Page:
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The Preservation Arts High School Program (PAT)

Williamsburg High School of Architecture and Design (WHSAD)


Bronx International High School (BIHS)

The Williamsburg High School of Architecture and Design (WHSAD), under the leadership of Principle Gill Cornell, is the first high school in the United States to include historic preservation as a full major. The PAT program was first piloted from 2000-2008 at the Brooklyn High School of the Arts (BHSA) as a special inter-disciplinary academic program focused on the preservation arts combined with an artisan skills training internship component.


The PAT curriculum is constructed to allow students to view traditional subjects through the lens of historic preservation by focusing on a specific historic structure or artifact to study the elements of its creation, preservation, and interpretation. Using this model, teachers work together using a common architectural theme as an expression of the period under study through which they can integrate their respective disciplines. Through the PAT curriculum students are prepared to meet the college prepraritory standards of the New York State Regents examinations.


The concept for a High School for the Preservation Arts was the result of a World Monuments Fund (WMF) 1993 symposium. The symposium highlighted: the absence of nationwide standards for the craft skills used in historic preservation; the limited number of existing programs to train people in these highly specialized skills that are needed to maintain our rich architectural legacy; the fact that historic preservation revitalizes communities; the increasing success of the preservation movement leading to greater numbers of designated historic districts; and the resulting need for skilled restoration artisans.


In 2000, thirty- four years since the passage of the 1966 Historic Preservation Act, the number of sites on the National Historic Register had grown from 1,000 entries to 70,000. According to the New York City Landmarks Preservation Commission at that time there were more than 1,000 individually designated landmarks and 73 historic districts in New York City. The number of these sites continue to grow and many of them will need restoration in the future with few skilled crafts people to fill the anticipated need.


The development of the PAT curriculum is a response to the need for artisans to restore this legacy. It is a collaborative effort by Kate Burns Ottavino, Director of Preservation Technology at the New Jersey Institute of Technology Center for Building Knowledge, the World Monuments Fund, the New York City Department of Education (DOE), former New York City Council Member Ken Fisher’s office and the National Center for Preservation Technology and Training (NCPTT).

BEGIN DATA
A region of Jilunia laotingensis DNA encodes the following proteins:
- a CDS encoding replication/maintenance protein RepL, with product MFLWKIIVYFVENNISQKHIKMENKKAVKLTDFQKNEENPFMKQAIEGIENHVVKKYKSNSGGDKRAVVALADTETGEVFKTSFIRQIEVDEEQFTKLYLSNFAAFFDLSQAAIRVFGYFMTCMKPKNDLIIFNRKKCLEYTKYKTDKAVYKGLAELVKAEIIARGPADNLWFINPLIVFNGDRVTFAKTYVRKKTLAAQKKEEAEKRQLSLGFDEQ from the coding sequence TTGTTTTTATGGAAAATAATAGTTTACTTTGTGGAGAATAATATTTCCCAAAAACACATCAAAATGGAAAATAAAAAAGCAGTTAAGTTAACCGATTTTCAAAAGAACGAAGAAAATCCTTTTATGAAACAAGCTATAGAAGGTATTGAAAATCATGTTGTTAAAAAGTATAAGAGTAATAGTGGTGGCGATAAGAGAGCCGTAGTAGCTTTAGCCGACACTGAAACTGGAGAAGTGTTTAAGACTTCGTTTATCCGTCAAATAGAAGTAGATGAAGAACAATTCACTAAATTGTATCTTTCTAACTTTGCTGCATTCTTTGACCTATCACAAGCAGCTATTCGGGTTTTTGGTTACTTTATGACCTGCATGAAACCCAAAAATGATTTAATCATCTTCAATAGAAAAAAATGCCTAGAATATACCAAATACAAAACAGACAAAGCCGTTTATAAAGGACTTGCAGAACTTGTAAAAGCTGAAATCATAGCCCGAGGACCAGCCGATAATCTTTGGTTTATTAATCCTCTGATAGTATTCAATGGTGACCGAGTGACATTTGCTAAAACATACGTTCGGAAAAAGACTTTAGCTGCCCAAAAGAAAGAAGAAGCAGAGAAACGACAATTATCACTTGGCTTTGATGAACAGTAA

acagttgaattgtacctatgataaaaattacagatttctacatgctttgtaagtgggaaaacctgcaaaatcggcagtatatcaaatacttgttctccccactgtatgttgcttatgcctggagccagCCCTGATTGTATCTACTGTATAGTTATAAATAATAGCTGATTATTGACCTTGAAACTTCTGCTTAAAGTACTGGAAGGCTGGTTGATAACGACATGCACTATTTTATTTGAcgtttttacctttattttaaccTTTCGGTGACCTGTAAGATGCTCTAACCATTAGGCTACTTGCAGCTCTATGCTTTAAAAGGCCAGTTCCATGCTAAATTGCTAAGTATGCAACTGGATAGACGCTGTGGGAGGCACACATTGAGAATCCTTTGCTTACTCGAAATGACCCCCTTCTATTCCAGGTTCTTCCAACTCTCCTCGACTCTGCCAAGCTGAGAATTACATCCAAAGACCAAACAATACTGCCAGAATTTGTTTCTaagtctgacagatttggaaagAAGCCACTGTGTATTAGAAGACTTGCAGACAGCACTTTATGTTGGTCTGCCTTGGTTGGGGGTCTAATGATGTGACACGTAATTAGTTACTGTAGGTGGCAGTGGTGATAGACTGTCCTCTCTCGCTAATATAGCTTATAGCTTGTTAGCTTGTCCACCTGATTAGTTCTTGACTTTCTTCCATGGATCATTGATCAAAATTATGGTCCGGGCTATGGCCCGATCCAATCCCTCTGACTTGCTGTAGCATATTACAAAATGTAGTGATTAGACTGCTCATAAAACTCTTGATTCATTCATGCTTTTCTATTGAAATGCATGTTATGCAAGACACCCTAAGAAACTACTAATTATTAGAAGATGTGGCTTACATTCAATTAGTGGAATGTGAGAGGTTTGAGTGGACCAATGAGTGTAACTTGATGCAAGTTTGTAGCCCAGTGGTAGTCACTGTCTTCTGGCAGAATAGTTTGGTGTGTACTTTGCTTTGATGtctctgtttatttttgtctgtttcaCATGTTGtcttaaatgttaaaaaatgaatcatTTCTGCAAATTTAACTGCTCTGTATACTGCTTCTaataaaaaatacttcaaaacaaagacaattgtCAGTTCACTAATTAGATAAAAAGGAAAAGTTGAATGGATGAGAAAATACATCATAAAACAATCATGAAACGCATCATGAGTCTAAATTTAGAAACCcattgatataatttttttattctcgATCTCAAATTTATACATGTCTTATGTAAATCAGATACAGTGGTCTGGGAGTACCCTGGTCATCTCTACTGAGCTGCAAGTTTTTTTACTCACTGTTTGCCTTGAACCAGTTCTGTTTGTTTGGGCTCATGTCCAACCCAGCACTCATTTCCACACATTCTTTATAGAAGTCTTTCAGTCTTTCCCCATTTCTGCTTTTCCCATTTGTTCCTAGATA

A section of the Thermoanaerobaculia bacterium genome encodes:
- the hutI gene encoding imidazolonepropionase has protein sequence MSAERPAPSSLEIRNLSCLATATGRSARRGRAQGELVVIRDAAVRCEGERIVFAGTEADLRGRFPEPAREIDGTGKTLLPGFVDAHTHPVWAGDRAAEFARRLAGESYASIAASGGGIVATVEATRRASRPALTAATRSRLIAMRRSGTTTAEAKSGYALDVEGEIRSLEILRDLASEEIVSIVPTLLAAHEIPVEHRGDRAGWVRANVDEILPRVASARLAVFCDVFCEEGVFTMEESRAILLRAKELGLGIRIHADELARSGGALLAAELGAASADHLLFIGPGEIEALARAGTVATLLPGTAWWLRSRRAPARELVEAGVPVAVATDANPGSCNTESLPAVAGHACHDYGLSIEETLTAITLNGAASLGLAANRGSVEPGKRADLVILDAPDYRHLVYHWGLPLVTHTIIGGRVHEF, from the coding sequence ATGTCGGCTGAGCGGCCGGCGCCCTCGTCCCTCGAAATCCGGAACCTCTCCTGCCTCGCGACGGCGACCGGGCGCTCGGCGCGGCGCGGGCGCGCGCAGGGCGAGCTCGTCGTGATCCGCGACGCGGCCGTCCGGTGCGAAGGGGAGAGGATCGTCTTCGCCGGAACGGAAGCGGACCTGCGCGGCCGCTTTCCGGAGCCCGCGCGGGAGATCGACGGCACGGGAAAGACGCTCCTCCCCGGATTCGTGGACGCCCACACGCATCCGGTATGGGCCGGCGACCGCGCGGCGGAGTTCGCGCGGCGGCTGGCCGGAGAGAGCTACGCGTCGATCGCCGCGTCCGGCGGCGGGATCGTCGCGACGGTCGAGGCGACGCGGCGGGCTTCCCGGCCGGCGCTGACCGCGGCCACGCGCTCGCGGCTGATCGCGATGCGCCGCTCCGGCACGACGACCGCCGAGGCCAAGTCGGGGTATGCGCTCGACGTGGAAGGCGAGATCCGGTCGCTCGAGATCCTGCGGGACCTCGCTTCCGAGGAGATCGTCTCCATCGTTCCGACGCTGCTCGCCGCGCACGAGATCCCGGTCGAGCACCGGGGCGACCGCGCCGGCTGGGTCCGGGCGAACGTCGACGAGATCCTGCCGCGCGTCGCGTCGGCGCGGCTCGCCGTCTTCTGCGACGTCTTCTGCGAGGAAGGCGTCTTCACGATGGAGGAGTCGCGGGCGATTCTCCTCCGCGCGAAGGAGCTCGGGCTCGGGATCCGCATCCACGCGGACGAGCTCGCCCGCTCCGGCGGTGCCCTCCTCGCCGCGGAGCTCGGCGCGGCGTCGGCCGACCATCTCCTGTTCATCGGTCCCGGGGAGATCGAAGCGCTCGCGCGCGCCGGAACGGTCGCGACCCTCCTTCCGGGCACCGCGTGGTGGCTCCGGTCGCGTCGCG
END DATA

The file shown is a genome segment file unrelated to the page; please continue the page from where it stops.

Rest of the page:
Students who graduate from the preservation arts program may contribute to the support of the preservation community in a variety of ways. Some may pursue post-secondary education and become architects, conservators, general historic preservationists, architectural historians and engineers.Others may pursue careers in different areas while maintaining an appreciation and interest in preservation for themselves and their community. Some may become preservation crafts people and contractors who find that there is a great demand for skilled preservation artisans in the building industry.


PAT Internships


In 1997, Kate Burns Ottavino,Director of Preservation for A. Ottavino Corporation, designed the preservation arts internship program in tandem with the PAT program for NYC high school students. The first site entailed restoring statuary in Times Square under the sponsorship of the Times Square Business Improvement District.  Interns workED under the direction of  A. Ottavino Corporation, the pilot artisan/industry sponsor of the internship program for the DOE.


Today the PAT curriculum at WHSAD is actively engaged with the preservation community, non-profit, government and industry organizations through its preservation arts internship program and "Preservation in Practice" lecture series. WHSAD ( working with the NJIT Center for Building Knowledge ( and the World Monuments Fund ( continues to grow the PAT program, helping to develop the preservation leaders of tomorrow. 


To start a PAT program in your community, participate in the PAT internship program with the WHSAD, or donate books on materials, consevation, and general historic preservation to the WHSAD library please contact Kate Burns Ottavinio at, call (973) 596 - 3097, or email her at


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